The Cerber ransomware variant is on track to earn its developer and network of affiliates over $2 million per year, according to the latest stats from Check Point.
The security vendor’s latest report, CerberRing: An In-Depth Exposé on Cerber Ransomware-as-a-Service, aims to lift the lid on the ransomware.
Unlike most variants it’s operated on a highly distributed model, with 161 active campaigns spotted in July alone, targeting 150,000 users in 201 countries.
This is made possible via a private affiliate program, with new recruits offered up to 60% of profits in return for disseminating the malware plus a possible extra 5% for recruiting new members to the scheme.
The developer is said to get the rest of the takings, with Bitcoin accounts used to receive and launder the money. A new Bitcoin wallet is created for each victim, making it virtually impossible to trace individual payments, according to Check Point.
The ransomware itself is designed for non-technical participants to get involved via an easy-to-use control panel, and the fact it is pre-translated into 12 different languages, with online help available in each.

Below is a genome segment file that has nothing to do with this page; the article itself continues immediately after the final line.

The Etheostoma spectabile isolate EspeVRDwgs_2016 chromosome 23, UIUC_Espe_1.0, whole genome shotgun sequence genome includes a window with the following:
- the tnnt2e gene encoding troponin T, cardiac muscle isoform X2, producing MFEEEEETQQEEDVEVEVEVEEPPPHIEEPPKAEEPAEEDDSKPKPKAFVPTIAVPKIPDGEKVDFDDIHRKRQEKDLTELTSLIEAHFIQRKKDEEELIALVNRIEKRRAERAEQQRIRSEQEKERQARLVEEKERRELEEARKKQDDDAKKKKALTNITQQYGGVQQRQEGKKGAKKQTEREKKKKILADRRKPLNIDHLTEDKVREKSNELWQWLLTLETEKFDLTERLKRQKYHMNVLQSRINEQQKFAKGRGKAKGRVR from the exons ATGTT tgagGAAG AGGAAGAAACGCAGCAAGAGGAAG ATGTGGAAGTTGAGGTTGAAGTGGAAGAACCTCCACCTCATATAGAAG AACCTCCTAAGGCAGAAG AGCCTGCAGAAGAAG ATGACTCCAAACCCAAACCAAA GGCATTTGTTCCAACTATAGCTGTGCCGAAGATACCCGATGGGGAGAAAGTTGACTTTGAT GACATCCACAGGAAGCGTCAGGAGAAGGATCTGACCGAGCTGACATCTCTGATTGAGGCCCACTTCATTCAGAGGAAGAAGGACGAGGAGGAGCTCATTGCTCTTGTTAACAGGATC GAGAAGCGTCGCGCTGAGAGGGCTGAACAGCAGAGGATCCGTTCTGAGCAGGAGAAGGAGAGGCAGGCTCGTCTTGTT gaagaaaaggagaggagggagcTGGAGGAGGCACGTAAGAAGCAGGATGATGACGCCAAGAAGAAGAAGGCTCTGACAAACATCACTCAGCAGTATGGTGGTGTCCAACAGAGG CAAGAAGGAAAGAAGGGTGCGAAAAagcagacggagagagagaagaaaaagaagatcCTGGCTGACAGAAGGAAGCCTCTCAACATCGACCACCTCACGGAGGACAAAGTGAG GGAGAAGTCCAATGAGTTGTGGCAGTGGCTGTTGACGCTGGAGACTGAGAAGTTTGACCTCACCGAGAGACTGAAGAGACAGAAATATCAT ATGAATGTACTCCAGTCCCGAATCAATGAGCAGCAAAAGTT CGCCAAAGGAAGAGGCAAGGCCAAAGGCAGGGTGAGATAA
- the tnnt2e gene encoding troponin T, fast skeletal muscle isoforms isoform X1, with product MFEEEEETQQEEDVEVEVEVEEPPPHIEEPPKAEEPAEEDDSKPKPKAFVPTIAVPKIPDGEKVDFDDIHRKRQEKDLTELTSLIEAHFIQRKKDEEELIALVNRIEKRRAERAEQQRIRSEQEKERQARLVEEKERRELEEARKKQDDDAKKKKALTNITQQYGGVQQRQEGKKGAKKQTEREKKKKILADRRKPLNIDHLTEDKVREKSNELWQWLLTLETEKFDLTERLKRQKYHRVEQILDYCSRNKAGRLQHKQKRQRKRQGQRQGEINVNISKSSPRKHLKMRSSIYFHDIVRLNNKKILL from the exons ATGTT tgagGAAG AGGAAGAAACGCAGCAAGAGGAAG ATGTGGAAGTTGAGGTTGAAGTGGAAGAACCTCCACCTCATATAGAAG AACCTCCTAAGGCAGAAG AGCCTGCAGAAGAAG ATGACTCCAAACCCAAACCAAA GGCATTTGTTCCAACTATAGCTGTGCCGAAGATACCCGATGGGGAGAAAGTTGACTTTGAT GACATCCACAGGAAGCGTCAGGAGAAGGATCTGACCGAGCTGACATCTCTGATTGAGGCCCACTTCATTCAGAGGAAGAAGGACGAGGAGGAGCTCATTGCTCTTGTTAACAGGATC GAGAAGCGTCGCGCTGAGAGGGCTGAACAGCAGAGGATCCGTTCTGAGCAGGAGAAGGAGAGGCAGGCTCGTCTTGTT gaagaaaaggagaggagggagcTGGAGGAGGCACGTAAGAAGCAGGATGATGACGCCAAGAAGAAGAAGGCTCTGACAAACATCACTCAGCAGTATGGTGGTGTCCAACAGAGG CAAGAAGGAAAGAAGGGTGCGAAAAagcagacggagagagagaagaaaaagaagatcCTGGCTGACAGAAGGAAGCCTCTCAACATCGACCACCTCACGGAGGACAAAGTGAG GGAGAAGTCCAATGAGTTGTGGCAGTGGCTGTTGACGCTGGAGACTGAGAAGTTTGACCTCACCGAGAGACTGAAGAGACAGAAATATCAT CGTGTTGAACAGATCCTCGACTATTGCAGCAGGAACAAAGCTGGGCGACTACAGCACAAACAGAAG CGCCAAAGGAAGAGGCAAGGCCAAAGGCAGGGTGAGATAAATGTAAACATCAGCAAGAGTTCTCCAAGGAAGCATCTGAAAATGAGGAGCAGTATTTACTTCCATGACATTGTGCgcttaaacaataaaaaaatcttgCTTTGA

Despite only 3% of victims electing to purchase the decryption key, it’s enough to turn a tidy profit.
With the average payment coming in at $500, total revenue is estimated at $195,000 for July, meaning well over $2 million per year.
The ransomware is mainly spread by exploit kit drive-by-download campaigns and traditional malicious attachments.
A Check Point spokesperson told Infosecurity that regular back-ups are now a must for firms, urging IT teams to ensure at least one copy is made offline.
“Exercise caution. Don’t open e-mails you don’t expect to receive, and if you are asked to run macros on an Office file, don’t. The only situation in which you should run macros is in the rare case that you know exactly what those macros will do,” they added.
“Have a comprehensive, up-to-date, security solution. High quality security solutions and products protect you from a variety of malware types and attack vectors. And if you do get infected, search for decryption tools which could help get your data back.”
Source: Info Security Magazine